Most, if not all, the foundations for the new poles in the Newark, DE area are ready and waiting for the poles.Why does it seem like all the electrification projects in the US have a heck of a problem getting foundations of the poles done in a timely fashion?
The NEC in NJ project finally failed to dig the foundations for more than half the posts that were originally supposed to be installed, and then finally even of the holes they managed to dig, some apparently not quite vertical to boot, they managed to actually install posts in only about two thirds of them. I worry about the competence of outfits that simply can't even dig straight vertical holes into ground.
Maybe he meant to say Stanford and mistyped. Of course Stanford had very intimate connections with SP for obvious reasons, back in the days.I'm not sure I totally follow, I don't think either CAHSR or Caltrain go through Berkley? In any case, a 14% increase, while not ideal, is pretty mundane as far as transit capital cost overruns are concerned.
The old Christmas Tree decoration syndrome....A lot. The state is hanging everything but the kitchen sink into the HSR costs so that it does not appear in the highway department expenses.
Things have changed, especially since housing supply is constrained. A lot of the new housing in Berkeley is upscale apartments and condos near the tracks. Fourth and U Apartments is right next to BKY. There's a lot of housing in Emeryville where there used to be industrial space. There are apartments and condos all over on either side of the train tracks in Emeryville now. And tons of apartments around Jack London Square.If the HSR is just going to follow the existing Caltrain route, why should the NIMBYs care? They already have trains passing by, I would expect that electrified trains will be quieter than diesels, and HSR trains aren't going to be making many stops along the way, potentially disgorging hordes of "undesirable" passengers.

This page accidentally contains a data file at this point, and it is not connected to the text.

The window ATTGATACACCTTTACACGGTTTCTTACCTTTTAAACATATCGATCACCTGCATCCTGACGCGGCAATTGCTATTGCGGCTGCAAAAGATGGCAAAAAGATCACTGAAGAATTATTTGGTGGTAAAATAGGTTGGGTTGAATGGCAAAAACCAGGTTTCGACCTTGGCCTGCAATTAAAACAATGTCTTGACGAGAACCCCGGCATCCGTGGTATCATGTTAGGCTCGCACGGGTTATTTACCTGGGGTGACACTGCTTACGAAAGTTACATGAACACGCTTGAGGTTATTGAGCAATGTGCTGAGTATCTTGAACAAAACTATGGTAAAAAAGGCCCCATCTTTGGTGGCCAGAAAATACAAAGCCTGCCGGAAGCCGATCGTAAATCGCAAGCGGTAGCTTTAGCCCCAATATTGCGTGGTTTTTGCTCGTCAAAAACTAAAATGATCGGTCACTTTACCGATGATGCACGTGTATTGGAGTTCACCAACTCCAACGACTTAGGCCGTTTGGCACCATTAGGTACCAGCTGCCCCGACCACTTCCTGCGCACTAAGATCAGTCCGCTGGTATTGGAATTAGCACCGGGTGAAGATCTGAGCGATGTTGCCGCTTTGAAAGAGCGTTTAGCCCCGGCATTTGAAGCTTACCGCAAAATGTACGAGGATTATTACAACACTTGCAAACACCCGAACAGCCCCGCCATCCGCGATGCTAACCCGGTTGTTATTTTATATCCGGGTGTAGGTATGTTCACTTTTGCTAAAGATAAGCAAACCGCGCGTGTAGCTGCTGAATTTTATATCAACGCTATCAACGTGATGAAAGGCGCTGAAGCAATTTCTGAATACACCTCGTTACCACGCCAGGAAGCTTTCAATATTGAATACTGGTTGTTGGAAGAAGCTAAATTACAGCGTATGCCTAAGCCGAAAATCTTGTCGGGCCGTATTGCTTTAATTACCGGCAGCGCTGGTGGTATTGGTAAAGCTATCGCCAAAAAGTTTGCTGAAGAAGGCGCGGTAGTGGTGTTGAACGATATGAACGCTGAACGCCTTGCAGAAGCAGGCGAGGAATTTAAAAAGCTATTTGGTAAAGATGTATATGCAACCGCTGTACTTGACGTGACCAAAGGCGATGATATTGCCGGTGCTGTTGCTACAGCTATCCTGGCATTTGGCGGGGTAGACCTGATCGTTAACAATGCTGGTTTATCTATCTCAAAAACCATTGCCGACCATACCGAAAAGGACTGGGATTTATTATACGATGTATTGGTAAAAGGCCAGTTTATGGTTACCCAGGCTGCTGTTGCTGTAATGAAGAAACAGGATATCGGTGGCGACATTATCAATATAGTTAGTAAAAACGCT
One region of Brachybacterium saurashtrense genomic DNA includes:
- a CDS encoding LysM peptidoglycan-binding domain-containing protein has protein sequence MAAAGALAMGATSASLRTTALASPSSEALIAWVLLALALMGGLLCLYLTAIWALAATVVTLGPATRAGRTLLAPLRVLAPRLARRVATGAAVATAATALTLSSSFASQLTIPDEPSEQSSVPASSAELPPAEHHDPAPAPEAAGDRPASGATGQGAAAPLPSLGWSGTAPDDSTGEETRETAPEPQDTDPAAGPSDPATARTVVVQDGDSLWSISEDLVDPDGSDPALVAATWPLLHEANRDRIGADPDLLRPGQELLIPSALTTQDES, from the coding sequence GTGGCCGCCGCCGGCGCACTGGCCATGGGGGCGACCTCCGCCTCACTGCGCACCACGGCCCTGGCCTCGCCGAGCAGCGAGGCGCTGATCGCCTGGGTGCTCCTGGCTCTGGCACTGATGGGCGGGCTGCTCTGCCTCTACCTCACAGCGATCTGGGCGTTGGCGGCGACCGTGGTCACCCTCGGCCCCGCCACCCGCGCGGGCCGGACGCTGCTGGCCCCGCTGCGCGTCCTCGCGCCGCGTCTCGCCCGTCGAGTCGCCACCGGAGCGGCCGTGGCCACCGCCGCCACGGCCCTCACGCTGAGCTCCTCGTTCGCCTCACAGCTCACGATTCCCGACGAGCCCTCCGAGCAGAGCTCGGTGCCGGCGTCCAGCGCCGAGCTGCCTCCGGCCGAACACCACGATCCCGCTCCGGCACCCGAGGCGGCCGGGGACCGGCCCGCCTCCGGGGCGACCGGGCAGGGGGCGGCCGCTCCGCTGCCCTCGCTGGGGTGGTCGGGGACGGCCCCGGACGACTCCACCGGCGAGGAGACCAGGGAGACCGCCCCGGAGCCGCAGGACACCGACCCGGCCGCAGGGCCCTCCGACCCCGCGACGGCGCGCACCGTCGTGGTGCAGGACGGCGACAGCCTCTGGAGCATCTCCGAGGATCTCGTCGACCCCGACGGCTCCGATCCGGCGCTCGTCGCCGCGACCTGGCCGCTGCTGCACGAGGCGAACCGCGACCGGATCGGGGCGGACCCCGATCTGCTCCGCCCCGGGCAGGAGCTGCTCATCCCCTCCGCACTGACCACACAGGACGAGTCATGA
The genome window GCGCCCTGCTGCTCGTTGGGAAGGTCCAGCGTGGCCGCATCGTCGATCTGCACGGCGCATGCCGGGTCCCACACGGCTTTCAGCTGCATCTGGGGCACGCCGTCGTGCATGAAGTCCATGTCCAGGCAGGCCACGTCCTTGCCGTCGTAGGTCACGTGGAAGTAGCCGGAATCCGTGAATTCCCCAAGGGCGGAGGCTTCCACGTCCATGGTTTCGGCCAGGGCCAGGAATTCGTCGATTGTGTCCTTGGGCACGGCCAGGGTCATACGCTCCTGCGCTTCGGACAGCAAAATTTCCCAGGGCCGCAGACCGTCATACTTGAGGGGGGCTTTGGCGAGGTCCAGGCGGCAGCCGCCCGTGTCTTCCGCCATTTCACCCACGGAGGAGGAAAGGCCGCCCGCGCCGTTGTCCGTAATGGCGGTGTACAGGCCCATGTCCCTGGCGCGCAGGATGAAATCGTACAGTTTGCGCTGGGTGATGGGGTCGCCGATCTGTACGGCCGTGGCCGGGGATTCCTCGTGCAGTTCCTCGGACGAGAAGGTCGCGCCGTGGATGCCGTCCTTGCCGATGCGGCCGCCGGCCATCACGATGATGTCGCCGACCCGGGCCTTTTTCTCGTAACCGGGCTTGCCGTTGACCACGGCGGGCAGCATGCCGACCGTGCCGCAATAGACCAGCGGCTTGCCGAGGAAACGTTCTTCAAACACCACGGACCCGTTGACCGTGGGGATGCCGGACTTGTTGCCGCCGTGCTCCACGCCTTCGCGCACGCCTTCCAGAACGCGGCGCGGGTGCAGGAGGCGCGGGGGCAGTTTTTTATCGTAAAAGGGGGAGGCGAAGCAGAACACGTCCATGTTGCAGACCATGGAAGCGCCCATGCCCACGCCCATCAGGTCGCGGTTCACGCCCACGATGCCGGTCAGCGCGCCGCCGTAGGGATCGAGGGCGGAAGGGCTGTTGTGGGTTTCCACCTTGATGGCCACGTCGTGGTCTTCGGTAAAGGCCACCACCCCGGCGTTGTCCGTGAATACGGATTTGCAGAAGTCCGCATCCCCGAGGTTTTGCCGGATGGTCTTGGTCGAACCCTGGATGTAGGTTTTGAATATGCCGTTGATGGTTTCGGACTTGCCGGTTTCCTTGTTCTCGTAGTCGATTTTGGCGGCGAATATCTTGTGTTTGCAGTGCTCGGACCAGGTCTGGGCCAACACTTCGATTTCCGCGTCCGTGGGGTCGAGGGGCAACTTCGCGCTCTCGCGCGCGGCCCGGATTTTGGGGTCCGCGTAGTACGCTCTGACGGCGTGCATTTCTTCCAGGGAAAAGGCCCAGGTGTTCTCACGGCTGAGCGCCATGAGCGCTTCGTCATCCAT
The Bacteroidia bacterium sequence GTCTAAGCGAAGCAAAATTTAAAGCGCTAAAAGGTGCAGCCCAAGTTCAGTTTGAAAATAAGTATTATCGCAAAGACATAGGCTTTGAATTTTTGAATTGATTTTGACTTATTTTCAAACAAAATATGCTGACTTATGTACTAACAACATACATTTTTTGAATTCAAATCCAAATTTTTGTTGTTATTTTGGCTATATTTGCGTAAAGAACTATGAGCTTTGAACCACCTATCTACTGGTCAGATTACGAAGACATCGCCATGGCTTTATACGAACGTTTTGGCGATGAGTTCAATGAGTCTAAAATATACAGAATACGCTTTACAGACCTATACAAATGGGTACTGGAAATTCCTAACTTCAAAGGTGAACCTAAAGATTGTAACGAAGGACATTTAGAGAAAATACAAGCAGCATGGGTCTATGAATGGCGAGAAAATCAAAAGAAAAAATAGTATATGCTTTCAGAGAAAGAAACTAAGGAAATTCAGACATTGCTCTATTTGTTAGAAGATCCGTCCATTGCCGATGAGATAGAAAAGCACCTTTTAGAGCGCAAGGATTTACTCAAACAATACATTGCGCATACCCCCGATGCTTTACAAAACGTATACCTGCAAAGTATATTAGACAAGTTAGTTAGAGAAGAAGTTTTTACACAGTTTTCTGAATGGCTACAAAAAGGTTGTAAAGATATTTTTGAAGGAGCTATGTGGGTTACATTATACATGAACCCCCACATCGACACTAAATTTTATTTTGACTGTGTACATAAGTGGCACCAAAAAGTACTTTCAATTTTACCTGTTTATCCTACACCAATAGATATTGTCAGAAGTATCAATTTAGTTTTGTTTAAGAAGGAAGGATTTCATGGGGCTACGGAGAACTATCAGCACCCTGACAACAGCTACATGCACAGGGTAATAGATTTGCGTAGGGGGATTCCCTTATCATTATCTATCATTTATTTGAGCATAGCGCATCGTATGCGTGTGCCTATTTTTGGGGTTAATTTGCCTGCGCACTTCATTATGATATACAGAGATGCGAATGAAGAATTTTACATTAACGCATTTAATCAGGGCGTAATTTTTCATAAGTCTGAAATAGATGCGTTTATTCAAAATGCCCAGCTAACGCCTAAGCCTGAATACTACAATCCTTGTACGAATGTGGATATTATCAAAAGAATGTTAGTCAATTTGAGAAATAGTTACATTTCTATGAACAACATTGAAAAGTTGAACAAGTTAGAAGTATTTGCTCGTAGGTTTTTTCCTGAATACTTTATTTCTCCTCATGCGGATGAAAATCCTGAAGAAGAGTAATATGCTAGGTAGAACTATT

As for Berkeley, there seems to be no problem with the route of the Capitol Corridor passing through. Anyway, the train tracks pass through a part of Berkeley where practically nobody lives, and the principal neighbor of the train tracks is Interstate 80. All the hoity-toity yuppies in Berkeley live a good distance from the tracks, and given the topography of the town, there's no way a rail route is going to pass through. But it might be an interesting exercise to upgrade the Capitol Corridor tracks for higher speeds (if not true HSR) and maybe electrify the corridor. But, of course, they would have to buy the tracks from UP before they could do that.